Necessary Equipment

If you’ve ever walked through the kitchen supply aisle of your local grocery store, you’ll know there are about a million different tools you could buy for your kitchen. But trust me that most of them are either useless or just plain unnecessary.

Below I’ve compiled a list of tools that you should have even in the most bare bones of kitchens and briefly explain what they each do. This is going to seem like a long list, but chances are you have most of these in your kitchen already. For anything you don’t have, I recommend shopping at off-price retailers (such as TJ Maxx / TK Maxx, Ross, and HomeSense) where quality kitchen items are on sale for way less than regular department stores. *They don’t pay me to say this, I just can’t deny this is where most of my own stuff comes from because of the price.*

Feel free to refer back to this page during any recipe if you are unclear.

Kitchen Tools from A to Z

Baking Dish

For any large mass of food that needs to be cooked in the oven like pasta dishes, brownies (link tba), or even chicken (link tba). A 9×13″ / 3.3L dish is standard in many recipes online, but I actually prefer a smaller 7×11″ / 1.4L dish when cooking for just 1 or 2 people. Investing in a glass or a ceramic dish with a lid makes it easier for storing any leftovers or for transporting.

Baking Tray

Used for nearly everything going in your oven. If you only have one, then invest in a non-stick pan at least 9×13″ / 23x33cm with raised sides, if not larger. By using foil or baking paper during cooking you can prolong their life, and save yourself work on the dishes. Try not to use a knife on the surface, as they can scrape away the non-stick coating.

Can Opener

As you can guess, this opens cans, though this is a nice 2 for 1, as most come with bottle openers too. Try to find one with some weight to it, solid grips, and 2 rotating blade disks (as shown). These are less likely to get jammed down the line and will save you some elbow grease.

Cutting Board / Chopping Block

A wooden board is your best bet, but plastic can also work. I do not recommend glass or marble, as they’ll dull your knives quickly (plus it’s like nails on a chalk board when you cut.) Make sure these are scrubbed with warm soapy water and dried thoroughly to prevent bacteria build up. If your board is slipping around a lot while using it, dampen a small piece of paper towel and place it underneath to add some friction.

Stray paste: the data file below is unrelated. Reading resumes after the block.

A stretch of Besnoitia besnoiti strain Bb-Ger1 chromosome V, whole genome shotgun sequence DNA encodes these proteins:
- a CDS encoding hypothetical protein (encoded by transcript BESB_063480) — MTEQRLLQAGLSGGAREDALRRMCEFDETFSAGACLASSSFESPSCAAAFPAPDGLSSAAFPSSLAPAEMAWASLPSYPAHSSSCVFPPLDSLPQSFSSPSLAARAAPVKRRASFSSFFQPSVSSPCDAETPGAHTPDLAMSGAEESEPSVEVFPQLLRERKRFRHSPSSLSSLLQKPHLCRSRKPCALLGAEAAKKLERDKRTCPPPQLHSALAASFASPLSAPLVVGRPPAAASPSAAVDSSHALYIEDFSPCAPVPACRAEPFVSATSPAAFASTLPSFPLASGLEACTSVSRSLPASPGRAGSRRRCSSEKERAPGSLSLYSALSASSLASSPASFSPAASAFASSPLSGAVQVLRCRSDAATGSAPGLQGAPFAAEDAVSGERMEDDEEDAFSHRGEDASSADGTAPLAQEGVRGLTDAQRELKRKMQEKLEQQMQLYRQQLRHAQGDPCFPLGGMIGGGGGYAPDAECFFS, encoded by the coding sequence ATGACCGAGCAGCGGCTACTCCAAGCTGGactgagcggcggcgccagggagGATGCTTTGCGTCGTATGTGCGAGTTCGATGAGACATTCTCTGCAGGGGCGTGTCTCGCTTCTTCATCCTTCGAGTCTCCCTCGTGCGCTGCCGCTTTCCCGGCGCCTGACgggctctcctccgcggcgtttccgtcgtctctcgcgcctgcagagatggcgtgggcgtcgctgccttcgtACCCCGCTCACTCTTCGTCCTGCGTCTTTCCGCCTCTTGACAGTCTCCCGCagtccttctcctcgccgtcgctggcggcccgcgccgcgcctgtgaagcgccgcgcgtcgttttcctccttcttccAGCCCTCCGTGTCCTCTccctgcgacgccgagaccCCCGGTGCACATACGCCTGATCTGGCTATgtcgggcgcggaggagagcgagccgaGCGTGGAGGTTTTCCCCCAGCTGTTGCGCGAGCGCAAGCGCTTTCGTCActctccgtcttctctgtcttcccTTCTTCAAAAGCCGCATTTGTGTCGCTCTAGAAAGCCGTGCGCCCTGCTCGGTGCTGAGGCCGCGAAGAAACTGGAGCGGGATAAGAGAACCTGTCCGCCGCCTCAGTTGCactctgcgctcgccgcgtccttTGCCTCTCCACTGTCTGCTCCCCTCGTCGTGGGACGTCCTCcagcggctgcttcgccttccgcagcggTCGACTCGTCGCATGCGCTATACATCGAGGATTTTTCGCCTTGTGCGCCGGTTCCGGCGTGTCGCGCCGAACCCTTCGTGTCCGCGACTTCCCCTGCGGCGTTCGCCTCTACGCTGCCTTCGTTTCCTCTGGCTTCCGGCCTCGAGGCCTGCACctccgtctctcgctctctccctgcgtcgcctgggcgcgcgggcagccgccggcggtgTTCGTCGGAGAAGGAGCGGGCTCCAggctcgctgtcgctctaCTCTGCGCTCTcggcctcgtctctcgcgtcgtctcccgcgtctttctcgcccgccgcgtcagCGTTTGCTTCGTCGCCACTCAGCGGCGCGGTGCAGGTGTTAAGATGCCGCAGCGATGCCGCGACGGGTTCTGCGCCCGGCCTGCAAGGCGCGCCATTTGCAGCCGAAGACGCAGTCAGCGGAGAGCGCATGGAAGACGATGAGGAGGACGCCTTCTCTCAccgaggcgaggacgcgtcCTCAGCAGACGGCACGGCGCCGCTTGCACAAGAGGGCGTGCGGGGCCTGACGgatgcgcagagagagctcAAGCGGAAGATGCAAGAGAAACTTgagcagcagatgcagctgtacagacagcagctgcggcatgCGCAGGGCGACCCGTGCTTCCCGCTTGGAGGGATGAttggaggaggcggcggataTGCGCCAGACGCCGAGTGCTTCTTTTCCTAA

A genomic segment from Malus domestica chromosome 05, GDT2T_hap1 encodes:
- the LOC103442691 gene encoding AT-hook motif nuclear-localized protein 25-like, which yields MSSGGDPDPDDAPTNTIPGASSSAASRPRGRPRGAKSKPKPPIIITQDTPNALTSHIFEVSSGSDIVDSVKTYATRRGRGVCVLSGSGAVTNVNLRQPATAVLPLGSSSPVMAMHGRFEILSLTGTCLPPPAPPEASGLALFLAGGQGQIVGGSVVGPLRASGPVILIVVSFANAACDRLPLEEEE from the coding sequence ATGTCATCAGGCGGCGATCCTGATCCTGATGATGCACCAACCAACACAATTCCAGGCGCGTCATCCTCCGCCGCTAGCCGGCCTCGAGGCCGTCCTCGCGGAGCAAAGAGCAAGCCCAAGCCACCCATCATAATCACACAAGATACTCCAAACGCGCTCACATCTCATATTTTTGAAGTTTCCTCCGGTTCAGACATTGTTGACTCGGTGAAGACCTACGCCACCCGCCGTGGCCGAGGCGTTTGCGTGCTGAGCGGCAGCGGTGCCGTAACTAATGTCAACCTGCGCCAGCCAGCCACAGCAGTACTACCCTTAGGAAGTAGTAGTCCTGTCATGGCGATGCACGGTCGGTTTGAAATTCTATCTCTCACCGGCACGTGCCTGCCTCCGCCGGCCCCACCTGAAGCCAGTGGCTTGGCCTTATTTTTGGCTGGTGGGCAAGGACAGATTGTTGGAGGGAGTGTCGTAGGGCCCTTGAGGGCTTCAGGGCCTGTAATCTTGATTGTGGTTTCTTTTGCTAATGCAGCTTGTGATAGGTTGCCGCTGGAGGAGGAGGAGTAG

Electric Hand Mixer

This is probably THE most useful tool that isn’t in your kitchen right now. Literally any version (so long as its electric) will work. Useful for mixing wet batter ingredients, making frosting, and for whipping up the perfect mashed potatoes. (link tba)


Not just for cheese, these can be used to make hashbrowns (link tba), slice fruit and vegetables, and zest citrus fruit. Avoid single sided graters which have to be balanced against the counter, as they’re more prone to slipping and thus you injuring yourself. Spend that tiny bit extra on a box grater (4-sided) which has added stability and gives you more in return for your physical effort.


Knife uses and cuts are found on the How Do I…? page, but you should have a minimum of 2 knives in your kitchen. A chef’s knife (left) is used to cut almost everything – fruit, veggies, meat, herbs, etc. A paring knife (right) is much smaller and is great for small and delicate work, like garlic, berries, and shrimp.

Measuring cups and spoons

These are especially necessary in baking. Though typically sold as a set, the most useful of each are the 1/2 cup and the 1 teaspoon (tsp) – as these can be easily halved or multiplied for different measurements. 3 tsps can actually be used to make a tablespoon (Tbsp).

Mixing Bowl

Whether mixing cookies, tossing salads, or seasoning meat and veggies, a large mixing bowl is incredibly useful as a cooking tool. A minimum of 3 quarts/litres up to about 8 qts/lts is recommended, in materials like plastic, glass, or stainless steel. Regular soup/cereal bowls or mugs can be used to mix anything smaller like eggs or dressing.